Friday, May 3, 2013


From The Hays Daily News:

Every family has a story and, at 10 a.m. Saturday, May 11, the Kansas Room, along with Ellis County Historical Society and Forsyth Library, will sponsor a Family History 101 program featuring Grady Birdsong.

Birdsong recently published his own family history, A Fortunate Passage. He not only will read from his book, but also give a presentation on how to research, write and publish a family history. There will be an opportunity for questions and answers followed by presentations from the historical society and Forsyth Library on some of the research materials and special artifacts available in their facilities. This should be a wonderful opportunity for anyone who is interested in writing and passing down their family story.

That's the Kansas Room at the Hays Public Library, 1205 Main Street.


I'm not making this up.

Rattlesnakes in the Rock Chalk is the second book in the Kaw Trilogy written by Chester Sullivan, associate professor at the University of Kansas.

Amazon describes this new book: This Kansas epic spans one hundred and fifty years from the steamboat adventure of a fourteen-year-old girl, told in the manner of Mark Twain, to the present day. It mingles mystery, history, herpetology, and romance until quiet meditation erupts in violent action threatening the lives of these resilient people, all scrabbling to find their emotional toehold in the layered limestone - early settlers called it rock chalk.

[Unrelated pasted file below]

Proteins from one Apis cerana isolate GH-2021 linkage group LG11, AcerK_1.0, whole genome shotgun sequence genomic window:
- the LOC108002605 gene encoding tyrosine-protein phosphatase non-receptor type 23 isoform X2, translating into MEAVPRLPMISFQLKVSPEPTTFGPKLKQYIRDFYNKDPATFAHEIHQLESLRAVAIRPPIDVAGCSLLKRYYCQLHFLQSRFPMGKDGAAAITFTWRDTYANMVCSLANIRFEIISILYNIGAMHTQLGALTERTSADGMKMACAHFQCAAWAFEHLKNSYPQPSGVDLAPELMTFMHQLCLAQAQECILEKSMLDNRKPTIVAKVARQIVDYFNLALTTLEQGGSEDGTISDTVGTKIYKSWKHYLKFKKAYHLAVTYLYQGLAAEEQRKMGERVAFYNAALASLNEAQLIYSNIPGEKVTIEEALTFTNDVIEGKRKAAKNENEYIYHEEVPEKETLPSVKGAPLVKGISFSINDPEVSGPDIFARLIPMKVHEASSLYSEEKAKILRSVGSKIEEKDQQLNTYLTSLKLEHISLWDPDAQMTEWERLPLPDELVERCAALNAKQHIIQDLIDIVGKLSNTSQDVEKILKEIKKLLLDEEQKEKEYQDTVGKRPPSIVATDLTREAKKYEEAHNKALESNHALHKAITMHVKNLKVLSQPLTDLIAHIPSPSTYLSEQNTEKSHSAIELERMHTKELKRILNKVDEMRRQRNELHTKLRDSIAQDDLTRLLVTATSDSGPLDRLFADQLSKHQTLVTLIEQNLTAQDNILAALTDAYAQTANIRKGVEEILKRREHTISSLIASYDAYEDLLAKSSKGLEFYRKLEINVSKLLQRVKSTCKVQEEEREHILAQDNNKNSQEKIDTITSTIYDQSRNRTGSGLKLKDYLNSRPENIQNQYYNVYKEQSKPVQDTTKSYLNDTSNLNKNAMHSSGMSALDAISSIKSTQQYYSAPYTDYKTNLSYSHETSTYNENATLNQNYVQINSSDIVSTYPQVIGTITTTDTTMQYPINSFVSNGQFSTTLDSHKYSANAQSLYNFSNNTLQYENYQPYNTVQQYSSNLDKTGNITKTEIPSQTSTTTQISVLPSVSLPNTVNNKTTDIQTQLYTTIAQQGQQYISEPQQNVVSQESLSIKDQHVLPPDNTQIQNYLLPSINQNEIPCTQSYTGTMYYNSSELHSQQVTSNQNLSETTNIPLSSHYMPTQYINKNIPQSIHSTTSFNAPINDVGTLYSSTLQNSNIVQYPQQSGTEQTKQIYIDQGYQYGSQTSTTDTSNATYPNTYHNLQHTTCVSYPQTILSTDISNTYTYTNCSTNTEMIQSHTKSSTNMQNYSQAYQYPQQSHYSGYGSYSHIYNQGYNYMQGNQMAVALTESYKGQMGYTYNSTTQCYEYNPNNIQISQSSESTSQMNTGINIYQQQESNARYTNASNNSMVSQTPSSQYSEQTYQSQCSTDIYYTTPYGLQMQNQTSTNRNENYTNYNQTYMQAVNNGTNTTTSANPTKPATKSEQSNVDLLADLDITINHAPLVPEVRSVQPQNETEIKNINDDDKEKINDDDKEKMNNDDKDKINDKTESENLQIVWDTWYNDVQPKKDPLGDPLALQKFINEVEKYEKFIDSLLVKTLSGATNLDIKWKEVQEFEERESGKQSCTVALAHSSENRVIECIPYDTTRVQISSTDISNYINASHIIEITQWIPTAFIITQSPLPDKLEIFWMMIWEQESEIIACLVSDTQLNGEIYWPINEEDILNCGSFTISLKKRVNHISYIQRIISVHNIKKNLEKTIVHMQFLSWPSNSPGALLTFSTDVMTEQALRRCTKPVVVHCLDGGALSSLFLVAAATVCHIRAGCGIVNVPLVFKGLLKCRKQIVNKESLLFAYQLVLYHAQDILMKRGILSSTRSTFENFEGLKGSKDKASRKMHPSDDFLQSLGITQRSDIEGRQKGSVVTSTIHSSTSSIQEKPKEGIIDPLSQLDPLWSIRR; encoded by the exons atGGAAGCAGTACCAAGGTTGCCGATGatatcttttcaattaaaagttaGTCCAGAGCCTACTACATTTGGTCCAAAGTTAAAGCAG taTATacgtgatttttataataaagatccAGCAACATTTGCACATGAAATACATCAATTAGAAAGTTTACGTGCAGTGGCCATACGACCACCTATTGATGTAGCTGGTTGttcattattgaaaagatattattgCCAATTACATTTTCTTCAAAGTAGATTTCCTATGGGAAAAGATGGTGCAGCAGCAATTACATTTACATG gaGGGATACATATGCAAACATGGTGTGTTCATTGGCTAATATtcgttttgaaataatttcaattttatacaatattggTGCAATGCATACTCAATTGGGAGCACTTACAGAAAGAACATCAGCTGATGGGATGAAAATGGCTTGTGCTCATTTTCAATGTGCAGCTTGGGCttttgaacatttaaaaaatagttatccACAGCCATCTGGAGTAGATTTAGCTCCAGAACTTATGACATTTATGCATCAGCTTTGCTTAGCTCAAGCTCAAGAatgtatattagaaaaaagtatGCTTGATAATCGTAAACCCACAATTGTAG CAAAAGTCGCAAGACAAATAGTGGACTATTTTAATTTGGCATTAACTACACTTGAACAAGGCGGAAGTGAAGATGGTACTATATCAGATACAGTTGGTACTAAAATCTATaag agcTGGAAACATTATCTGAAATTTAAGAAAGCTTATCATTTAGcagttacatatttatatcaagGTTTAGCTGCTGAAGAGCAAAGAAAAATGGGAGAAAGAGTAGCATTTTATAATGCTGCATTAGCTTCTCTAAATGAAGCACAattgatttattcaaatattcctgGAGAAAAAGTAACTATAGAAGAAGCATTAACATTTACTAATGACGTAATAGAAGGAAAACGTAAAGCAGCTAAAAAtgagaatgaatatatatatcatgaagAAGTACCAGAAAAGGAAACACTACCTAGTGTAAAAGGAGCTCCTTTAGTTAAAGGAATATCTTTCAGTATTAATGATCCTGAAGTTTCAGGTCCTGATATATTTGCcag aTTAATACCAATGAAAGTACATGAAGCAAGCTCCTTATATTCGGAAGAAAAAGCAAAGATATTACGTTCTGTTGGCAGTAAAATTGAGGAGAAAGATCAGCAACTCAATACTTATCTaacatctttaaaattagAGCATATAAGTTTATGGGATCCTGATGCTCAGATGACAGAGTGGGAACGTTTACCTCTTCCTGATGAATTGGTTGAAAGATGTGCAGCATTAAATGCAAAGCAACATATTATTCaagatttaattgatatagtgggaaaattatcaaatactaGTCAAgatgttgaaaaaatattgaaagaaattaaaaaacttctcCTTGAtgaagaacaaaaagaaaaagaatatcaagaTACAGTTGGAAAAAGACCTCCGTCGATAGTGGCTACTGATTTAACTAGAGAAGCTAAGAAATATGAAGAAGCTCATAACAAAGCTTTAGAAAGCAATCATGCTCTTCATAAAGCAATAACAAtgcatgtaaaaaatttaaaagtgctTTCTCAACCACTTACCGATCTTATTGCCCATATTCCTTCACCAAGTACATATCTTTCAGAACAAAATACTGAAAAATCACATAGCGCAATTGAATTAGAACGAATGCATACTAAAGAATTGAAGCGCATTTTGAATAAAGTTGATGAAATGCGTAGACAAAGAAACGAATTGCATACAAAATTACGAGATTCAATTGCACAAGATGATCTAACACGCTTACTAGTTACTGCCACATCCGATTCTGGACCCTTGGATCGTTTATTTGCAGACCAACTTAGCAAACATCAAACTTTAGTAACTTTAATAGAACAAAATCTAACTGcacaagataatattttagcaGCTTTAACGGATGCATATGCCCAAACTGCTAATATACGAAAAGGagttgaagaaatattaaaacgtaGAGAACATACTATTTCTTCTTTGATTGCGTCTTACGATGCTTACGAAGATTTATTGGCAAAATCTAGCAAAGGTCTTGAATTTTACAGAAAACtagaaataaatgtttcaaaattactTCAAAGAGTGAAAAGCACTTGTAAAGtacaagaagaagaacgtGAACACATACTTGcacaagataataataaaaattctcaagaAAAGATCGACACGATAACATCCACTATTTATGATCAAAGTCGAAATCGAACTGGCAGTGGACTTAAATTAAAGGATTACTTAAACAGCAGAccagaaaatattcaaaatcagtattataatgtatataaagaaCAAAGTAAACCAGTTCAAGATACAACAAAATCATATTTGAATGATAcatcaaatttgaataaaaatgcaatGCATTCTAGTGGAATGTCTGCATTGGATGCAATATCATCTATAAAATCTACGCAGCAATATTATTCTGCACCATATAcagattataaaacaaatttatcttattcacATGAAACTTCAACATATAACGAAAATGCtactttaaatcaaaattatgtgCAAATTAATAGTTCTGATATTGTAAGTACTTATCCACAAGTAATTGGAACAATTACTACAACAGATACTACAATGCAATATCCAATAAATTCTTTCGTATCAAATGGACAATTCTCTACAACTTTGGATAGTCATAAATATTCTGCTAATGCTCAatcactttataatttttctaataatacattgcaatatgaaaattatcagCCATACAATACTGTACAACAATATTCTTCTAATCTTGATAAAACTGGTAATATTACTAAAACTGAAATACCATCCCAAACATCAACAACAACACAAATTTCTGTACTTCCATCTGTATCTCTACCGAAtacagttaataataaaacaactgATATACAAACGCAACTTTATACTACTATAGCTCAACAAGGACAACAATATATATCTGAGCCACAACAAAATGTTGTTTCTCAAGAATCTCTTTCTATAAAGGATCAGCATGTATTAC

Dena Bisnette and Joe Gilliam, authors of Newton, will be at a book signing at 10 am on Saturday, May 4, at Anderson Book and Supply, 627 N. Main, Newton.

From Arcadia Publishing:

Newton, Kansas, was established by the Atchison, Topeka, and Santa Fe Railroad as a new railhead for the Chisholm Cattle Trail in 1871. After two years as the wildest cow town in the West, Newton became a center for Mennonite migration and wheat production in east central Kansas, with the railroad moving it all. In addition to eastern European immigrants and hard winter wheat seed, the rails brought even more people from differing backgrounds, all of whom helped the town grow and change. Images of America: Newton shows those people and the places where they worked, worshipped, and played and includes many photographs from residents' family albums in addition to images from public archives. Meet the residents of this "Crossroads of Kansas" city, from the locally famous to the folks next door, in the pages of Newton.

Author Bio: Dena Bisnette is a native of Concordia, Kansas, who moved to Newton in 2003. She works as a freelance journalist and is a former member of the Newton/North Newton Historic Preservation Commission and volunteer docent for Warkentin House Museum. Joe Gilliam is her husband and technical assistant. They live in Newton in the McKinley Residential Historical District.